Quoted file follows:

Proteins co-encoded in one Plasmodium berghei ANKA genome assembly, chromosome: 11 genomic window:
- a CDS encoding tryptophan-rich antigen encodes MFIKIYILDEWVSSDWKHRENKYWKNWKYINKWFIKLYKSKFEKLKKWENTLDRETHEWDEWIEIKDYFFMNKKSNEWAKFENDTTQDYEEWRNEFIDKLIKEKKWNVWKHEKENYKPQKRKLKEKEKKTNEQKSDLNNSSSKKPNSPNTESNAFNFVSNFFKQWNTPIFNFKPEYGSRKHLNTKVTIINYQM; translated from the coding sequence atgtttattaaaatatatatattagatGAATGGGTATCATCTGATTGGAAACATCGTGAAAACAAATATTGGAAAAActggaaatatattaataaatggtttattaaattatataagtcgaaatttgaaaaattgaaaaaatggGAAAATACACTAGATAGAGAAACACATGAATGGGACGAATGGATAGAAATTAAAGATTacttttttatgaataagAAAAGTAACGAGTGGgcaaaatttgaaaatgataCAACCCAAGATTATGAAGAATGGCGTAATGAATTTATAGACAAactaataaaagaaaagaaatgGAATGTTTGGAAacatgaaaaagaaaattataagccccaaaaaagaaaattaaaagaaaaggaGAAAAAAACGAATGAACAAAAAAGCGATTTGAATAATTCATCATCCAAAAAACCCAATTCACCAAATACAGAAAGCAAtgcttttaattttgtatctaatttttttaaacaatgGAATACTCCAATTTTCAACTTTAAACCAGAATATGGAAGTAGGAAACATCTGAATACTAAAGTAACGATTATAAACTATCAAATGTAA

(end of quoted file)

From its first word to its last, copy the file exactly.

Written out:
Proteins co-encoded in one Plasmodium berghei ANKA genome assembly, chromosome: 11 genomic window:
- a CDS encoding tryptophan-rich antigen encodes MFIKIYILDEWVSSDWKHRENKYWKNWKYINKWFIKLYKSKFEKLKKWENTLDRETHEWDEWIEIKDYFFMNKKSNEWAKFENDTTQDYEEWRNEFIDKLIKEKKWNVWKHEKENYKPQKRKLKEKEKKTNEQKSDLNNSSSKKPNSPNTESNAFNFVSNFFKQWNTPIFNFKPEYGSRKHLNTKVTIINYQM; translated from the coding sequence atgtttattaaaatatatatattagatGAATGGGTATCATCTGATTGGAAACATCGTGAAAACAAATATTGGAAAAActggaaatatattaataaatggtttattaaattatataagtcgaaatttgaaaaattgaaaaaatggGAAAATACACTAGATAGAGAAACACATGAATGGGACGAATGGATAGAAATTAAAGATTacttttttatgaataagAAAAGTAACGAGTGGgcaaaatttgaaaatgataCAACCCAAGATTATGAAGAATGGCGTAATGAATTTATAGACAAactaataaaagaaaagaaatgGAATGTTTGGAAacatgaaaaagaaaattataagccccaaaaaagaaaattaaaagaaaaggaGAAAAAAACGAATGAACAAAAAAGCGATTTGAATAATTCATCATCCAAAAAACCCAATTCACCAAATACAGAAAGCAAtgcttttaattttgtatctaatttttttaaacaatgGAATACTCCAATTTTCAACTTTAAACCAGAATATGGAAGTAGGAAACATCTGAATACTAAAGTAACGATTATAAACTATCAAATGTAA